Singing to the Heavens

Dickon Whitewood, Former Assistant Curator (Norwich Castle: Royal Palace Reborn)

In every museum, treasures lie waiting to be discovered. What you see on display is often only a tiny fraction of the total collection. Norwich Castle, like other museums across Norfolk and East Anglia, is no exception. Although these objects are not on display, they remain fantastic items in their own right, helping us to shed light on and understand the past. There are many reasons why such objects are kept off-display: space, conservation needs and time to name only three. However, the objects endure, locked away, waiting for their story to be told.

One such extraordinary object is a 15th century processional manuscript, made and used by the monks at Castle Acre Priory, 33 miles west of Norwich, for their own use within the Abbey church. We know this as the text pays special attention to the feast days of two individual saints: St Pancras, patron of Castle Acre’s mother house at Lewes, and St Philip, whose arm was Acre’s most famous relic.

A manuscript with handwritten music, consisting of written out notes and lyrics in Latin

A page from the manuscript showing words and musical notation for the monks’ processional songs

Written in Latin, the purpose of the manuscript was to provide the words and musical notation to be sung by the monks in procession, indicating where, what time and on which date songs would take place. On many pages this instruction is given by the use of red ink to make it stand out from the rest of the text, for example, in the words Deinde pr[ocessio] circa claustru[m] – ‘Then the procession around the cloister’. This is remarkable as it allows us to appreciate medieval voices in the location in which they were intended. At other points in the text, the dedicatee of the songs is given, for example De Sancto Paulo – ‘For Saint Paul’.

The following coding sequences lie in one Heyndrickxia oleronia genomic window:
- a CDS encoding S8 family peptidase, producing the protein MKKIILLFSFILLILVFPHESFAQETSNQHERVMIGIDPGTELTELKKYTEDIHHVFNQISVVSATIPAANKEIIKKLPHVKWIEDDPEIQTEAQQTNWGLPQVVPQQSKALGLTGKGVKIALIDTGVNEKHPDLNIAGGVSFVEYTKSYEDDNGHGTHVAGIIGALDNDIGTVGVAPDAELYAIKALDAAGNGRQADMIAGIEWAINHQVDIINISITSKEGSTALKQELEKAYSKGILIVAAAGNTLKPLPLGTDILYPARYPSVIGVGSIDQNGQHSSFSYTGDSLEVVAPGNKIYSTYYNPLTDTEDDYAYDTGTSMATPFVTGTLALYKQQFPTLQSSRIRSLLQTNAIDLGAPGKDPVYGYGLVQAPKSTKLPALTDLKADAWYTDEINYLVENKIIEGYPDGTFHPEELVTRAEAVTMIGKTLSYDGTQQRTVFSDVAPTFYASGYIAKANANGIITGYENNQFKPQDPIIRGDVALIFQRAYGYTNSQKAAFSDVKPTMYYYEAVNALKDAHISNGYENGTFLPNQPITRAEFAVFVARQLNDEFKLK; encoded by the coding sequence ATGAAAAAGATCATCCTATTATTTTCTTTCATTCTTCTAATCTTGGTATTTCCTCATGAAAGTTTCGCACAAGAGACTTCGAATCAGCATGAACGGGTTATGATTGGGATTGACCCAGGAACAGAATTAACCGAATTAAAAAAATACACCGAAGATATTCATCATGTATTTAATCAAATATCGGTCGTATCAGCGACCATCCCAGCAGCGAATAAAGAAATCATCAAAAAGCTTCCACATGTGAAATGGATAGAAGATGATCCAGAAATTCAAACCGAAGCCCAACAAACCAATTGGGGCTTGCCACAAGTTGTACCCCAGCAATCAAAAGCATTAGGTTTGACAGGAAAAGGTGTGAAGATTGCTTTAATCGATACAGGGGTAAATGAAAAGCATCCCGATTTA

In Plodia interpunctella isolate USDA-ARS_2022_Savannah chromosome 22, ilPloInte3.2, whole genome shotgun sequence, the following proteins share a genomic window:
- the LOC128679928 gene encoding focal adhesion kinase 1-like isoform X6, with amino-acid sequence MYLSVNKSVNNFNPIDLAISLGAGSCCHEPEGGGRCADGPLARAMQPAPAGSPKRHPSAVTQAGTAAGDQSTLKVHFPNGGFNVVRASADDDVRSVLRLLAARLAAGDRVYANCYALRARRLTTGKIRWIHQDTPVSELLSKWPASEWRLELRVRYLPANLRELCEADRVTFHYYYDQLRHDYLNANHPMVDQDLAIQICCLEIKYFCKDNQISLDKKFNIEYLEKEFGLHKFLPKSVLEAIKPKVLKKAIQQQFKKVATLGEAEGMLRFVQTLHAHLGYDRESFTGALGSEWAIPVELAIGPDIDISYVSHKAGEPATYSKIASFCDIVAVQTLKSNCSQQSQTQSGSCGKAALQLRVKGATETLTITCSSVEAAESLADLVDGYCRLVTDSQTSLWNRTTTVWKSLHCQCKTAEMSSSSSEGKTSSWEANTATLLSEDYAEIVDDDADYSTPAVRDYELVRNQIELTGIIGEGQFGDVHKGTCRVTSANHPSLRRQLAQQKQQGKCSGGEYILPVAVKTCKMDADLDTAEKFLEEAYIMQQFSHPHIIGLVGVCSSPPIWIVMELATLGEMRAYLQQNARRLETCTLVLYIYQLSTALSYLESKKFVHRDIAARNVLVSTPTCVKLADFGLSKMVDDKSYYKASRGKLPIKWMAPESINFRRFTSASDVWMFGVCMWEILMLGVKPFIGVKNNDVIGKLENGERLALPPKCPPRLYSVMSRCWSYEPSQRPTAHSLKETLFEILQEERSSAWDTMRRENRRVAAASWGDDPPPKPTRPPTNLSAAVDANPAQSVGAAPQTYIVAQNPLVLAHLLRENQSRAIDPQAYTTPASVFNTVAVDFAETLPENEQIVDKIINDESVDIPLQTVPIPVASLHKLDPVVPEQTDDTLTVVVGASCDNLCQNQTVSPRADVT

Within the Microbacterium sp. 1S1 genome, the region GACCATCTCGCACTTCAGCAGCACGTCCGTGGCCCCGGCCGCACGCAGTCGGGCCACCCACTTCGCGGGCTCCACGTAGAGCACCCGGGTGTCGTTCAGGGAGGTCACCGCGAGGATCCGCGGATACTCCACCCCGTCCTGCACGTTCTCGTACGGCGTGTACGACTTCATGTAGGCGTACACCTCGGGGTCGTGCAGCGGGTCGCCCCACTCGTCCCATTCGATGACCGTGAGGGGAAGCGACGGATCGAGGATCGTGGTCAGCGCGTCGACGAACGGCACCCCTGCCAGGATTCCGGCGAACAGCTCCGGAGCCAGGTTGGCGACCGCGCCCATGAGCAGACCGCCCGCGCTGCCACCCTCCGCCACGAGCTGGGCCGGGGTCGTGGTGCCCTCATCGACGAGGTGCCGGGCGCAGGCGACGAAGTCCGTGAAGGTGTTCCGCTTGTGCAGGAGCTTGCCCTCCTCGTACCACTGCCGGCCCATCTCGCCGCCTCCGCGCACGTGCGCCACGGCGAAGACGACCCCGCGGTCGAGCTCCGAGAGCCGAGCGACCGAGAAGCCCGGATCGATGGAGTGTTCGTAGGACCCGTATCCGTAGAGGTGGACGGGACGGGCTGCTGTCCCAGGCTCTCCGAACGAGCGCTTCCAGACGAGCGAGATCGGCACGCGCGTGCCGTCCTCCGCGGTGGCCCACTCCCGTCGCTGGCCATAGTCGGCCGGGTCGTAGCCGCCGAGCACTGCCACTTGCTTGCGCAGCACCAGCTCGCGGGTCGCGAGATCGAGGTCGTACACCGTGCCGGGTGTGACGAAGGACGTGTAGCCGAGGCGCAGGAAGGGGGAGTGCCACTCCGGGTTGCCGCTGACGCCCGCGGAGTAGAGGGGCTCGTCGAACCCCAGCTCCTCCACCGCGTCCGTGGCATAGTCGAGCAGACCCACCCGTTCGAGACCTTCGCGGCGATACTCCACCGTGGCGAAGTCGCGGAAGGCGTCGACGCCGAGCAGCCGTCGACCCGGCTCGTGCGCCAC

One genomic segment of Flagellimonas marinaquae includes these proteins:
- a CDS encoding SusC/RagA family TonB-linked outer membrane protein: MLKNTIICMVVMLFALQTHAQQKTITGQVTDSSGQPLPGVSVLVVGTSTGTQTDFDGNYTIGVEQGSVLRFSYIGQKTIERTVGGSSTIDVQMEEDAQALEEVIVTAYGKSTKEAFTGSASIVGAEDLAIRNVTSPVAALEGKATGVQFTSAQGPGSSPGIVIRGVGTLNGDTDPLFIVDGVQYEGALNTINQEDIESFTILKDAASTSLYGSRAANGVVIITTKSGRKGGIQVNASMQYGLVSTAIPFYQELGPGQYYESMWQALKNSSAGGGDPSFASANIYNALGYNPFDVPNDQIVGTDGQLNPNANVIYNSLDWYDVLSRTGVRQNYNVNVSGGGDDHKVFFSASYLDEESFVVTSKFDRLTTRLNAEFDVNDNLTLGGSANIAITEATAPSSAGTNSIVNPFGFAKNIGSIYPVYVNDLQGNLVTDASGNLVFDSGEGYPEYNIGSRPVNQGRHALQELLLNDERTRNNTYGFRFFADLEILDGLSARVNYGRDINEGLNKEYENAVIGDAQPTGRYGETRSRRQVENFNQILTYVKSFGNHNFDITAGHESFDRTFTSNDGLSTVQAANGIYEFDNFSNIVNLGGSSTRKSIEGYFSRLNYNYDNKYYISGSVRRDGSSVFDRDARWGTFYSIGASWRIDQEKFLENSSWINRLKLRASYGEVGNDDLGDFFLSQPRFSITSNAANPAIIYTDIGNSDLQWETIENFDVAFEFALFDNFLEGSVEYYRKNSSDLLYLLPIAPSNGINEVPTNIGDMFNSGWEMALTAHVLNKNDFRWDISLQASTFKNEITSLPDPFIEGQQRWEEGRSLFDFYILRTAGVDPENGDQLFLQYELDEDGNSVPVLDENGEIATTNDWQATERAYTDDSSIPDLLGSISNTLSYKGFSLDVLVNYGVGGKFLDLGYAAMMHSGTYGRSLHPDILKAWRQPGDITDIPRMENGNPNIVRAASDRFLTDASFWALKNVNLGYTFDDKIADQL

Throughout the manuscript the songs are highly religious in nature, designed to celebrate special ceremonies in the liturgical calendar as well as feast days in veneration of particular saints. The words for one hymn, sung to the Virgin at the Feast of Purification, read in part: “Hail, full of Grace, virgin mother of God, for out of you is arisen the sun of justice, giving light to everything that sits in darkness.”

A member of staff displays the closed book in gloved hands. The book would fit neatly in one hand.
Scale view of this chant book showing its size in relation to the human hand

Small enough to fit into the palm of a hand and bound by two wooden boards covered in vellum, it is possible to imagine the book being carried by one of the monks as they processed through the Abbey. This would have been a grand affair with numerous singers and the full splendour of medieval ceremony. Castle Acre was a member of the Cluniac order, which was famous (and, at times, notorious) among other monastic orders for their love of elaborate ritual in their religious observances and extravagantly decorated church architecture.

Today the manuscript is extremely delicate, a victim of its 500-year-old age and history of use. In the past, this has prevented its regular display. However, thanks to the generous and timely support of the National Manuscripts Conservation Trust, this treasure of Norwich Castle’s collection will be restored to its former glory. It will join over 1000 priceless medieval artefacts displayed as part of Norwich Castle Keep’s upcoming Medieval Gallery, and will inspire brand new digital displays, inviting visitors to ‘turn’ the pages of the Processional – whilst also listening to the recreated music of the monastic chants for the first time since the Dissolution of the Monasteries.

The closed book, with yellowing paper and a tarnished leather binding
The 15th century Castle Acre Processional

Leave a Reply

Fill in your details below or click an icon to log in: Logo

You are commenting using your account. Log Out /  Change )

Google photo

You are commenting using your Google account. Log Out /  Change )

Twitter picture

You are commenting using your Twitter account. Log Out /  Change )

Facebook photo

You are commenting using your Facebook account. Log Out /  Change )

Connecting to %s